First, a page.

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Type 1 diabetes (T1D) is an autoimmune disease that occurs in genetically susceptible individuals. Regulatory T cells (Tregs) have been shown to be defective in the autoimmune disease setting. Thus, efforts to repair or replace Tregs in T1D may reverse autoimmunity and protect the remaining insulin-producing β cells. On the basis of this premise, a robust(More)
CD4+CD25+ regulatory T (TR) cells have been described in both humans and mice. In mice, TR are thymically derived, and lack of TR leads to organ-specific autoimmunity. Recently, the forkhead/winged helix transcription factor, FoxP3, has been shown to be important for the function of TR cells in mice. In this study, human TR cells were examined and, in(More)
A lack of regulatory T (T(Reg)) cells that express CD4, CD25 and forkhead box P3 (FOXP3) results in severe autoimmunity in both mice and humans. Since the discovery of T(Reg) cells, there has been intense investigation aimed at determining how they protect an organism from autoimmunity and whether defects in their number or function contribute to the(More)
Antigen-specificity is a hallmark of adaptive T cell-mediated immune responses. CD4+CD25+FOXP3+ regulatory T cells (T(R)) also require activation through the T cell receptor for function. Although these cells require antigen-specific activation, they are generally able to suppress bystander T cell responses once activated. This raises the possibility that(More)
OBJECTIVE In humans, multiple genes in the interleukin (IL)-2/IL-2 receptor (IL-2R) pathway are associated with type 1 diabetes. However, no link between IL-2 responsiveness and CD4(+)CD25(+)FOXP3(+) regulatory T-cells (Tregs) has been demonstrated in type 1 diabetic subjects despite the role of these IL-2-dependent cells in controlling autoimmunity. Here,(More)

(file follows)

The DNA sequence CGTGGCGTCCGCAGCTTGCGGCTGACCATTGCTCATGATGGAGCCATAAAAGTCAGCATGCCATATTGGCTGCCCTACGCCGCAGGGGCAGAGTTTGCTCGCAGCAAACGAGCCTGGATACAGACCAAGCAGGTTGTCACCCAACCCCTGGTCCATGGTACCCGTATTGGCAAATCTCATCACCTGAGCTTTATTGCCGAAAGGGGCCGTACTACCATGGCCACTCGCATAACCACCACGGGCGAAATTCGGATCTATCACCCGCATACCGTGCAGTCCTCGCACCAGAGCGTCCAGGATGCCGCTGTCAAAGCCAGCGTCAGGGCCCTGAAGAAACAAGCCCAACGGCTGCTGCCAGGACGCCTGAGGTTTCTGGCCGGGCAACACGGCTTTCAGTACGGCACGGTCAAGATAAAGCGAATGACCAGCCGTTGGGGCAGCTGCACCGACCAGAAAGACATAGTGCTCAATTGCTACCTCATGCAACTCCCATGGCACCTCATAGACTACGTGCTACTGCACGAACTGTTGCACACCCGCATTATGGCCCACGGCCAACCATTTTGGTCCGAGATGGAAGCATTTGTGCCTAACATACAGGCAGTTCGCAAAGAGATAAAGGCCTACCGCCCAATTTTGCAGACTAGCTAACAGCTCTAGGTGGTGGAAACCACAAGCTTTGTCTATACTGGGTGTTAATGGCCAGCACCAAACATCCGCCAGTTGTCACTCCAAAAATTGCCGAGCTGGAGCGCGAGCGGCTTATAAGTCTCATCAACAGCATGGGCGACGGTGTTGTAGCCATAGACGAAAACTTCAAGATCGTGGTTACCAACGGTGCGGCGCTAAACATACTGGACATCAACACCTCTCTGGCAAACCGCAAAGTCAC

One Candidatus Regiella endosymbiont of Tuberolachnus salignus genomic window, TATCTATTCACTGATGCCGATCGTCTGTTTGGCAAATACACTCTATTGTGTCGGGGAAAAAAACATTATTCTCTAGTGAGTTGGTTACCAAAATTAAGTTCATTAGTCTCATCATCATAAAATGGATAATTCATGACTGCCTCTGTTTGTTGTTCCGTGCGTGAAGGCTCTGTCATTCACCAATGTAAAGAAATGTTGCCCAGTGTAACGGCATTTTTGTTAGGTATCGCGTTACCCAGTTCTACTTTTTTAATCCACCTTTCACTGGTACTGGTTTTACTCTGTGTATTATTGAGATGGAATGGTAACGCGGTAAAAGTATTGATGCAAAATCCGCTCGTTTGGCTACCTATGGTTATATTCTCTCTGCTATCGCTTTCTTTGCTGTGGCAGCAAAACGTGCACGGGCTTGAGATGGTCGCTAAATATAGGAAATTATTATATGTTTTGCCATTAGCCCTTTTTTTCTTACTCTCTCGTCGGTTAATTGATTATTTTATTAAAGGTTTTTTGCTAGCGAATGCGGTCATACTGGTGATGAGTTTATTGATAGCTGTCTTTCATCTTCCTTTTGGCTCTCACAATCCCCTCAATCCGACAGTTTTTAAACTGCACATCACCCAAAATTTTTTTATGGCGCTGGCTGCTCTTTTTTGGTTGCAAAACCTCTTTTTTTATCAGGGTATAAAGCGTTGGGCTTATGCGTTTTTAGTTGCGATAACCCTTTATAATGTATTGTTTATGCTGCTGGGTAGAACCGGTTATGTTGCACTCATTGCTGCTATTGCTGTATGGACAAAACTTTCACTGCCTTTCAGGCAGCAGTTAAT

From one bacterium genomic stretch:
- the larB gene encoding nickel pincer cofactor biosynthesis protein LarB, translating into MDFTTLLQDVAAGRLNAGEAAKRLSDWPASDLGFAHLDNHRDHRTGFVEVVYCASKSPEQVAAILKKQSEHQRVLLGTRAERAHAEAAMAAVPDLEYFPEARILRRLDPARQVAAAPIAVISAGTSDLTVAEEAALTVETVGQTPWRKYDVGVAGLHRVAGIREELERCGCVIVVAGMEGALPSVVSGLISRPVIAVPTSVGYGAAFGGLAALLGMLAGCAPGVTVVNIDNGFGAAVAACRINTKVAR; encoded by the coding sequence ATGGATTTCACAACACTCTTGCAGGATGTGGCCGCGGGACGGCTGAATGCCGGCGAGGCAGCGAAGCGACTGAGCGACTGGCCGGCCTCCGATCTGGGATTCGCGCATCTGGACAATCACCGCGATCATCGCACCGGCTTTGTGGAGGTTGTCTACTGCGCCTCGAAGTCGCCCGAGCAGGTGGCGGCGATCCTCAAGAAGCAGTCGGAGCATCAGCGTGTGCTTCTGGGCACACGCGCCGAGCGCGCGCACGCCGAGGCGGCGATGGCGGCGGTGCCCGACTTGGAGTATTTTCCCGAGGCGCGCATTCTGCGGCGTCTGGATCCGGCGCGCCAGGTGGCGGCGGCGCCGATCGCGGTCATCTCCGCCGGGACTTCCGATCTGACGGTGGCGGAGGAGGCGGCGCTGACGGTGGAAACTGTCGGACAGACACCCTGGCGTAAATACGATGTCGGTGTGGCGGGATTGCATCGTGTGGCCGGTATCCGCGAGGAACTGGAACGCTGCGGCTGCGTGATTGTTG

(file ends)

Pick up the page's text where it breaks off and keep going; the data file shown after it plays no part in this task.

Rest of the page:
Protein tyrosine phosphatase nonreceptor type 22 (PTPN22) gene polymorphisms are associated with many autoimmune diseases. The major risk allele encodes an R620W amino acid change that alters B cell receptor (BCR) signaling involved in the regulation of central B cell tolerance. To assess whether this PTPN22 risk allele affects the removal of developing(More)
Complement receptor 2-negative (CR2/CD21(-)) B cells have been found enriched in patients with autoimmune diseases and in common variable immunodeficiency (CVID) patients who are prone to autoimmunity. However, the physiology of CD21(-/lo) B cells remains poorly characterized. We found that some rheumatoid arthritis (RA) patients also display an increased(More)
OBJECTIVE To examine the relationship of Porphyromonas gingivalis to the presence of autoantibodies in individuals at risk of rheumatoid arthritis (RA). METHODS Study participants included the following: 1) a cohort enriched in subjects with HLA-DR4 and 2) subjects at risk of RA by virtue of having a first-degree relative with RA. None of the study(More)
1The Lautenberg Center for General and Tumor Immunology, Hebrew University–Hadassah Medical School, Jerusalem, Israel. 2Biogen Idec Inc., San Diego, California, USA. 3Institute of Immunology, University of Oslo, Oslo, Norway. 4Interfakultares Institut für Zellbiologie, Abteilung Immunologie, Tubingen, Germany. 5Department of Microbiology and Immunology,(More)
OBJECTIVE To examine whether genetic, environmental, and serologic rheumatoid arthritis (RA) risk factors are associated with inflammatory joint signs in a cohort of first-degree relatives (FDRs) of RA patients. METHODS We evaluated RA risk factors and inflammatory joint signs in a prospective cohort of FDRs without RA in the Studies of the Etiology of(More)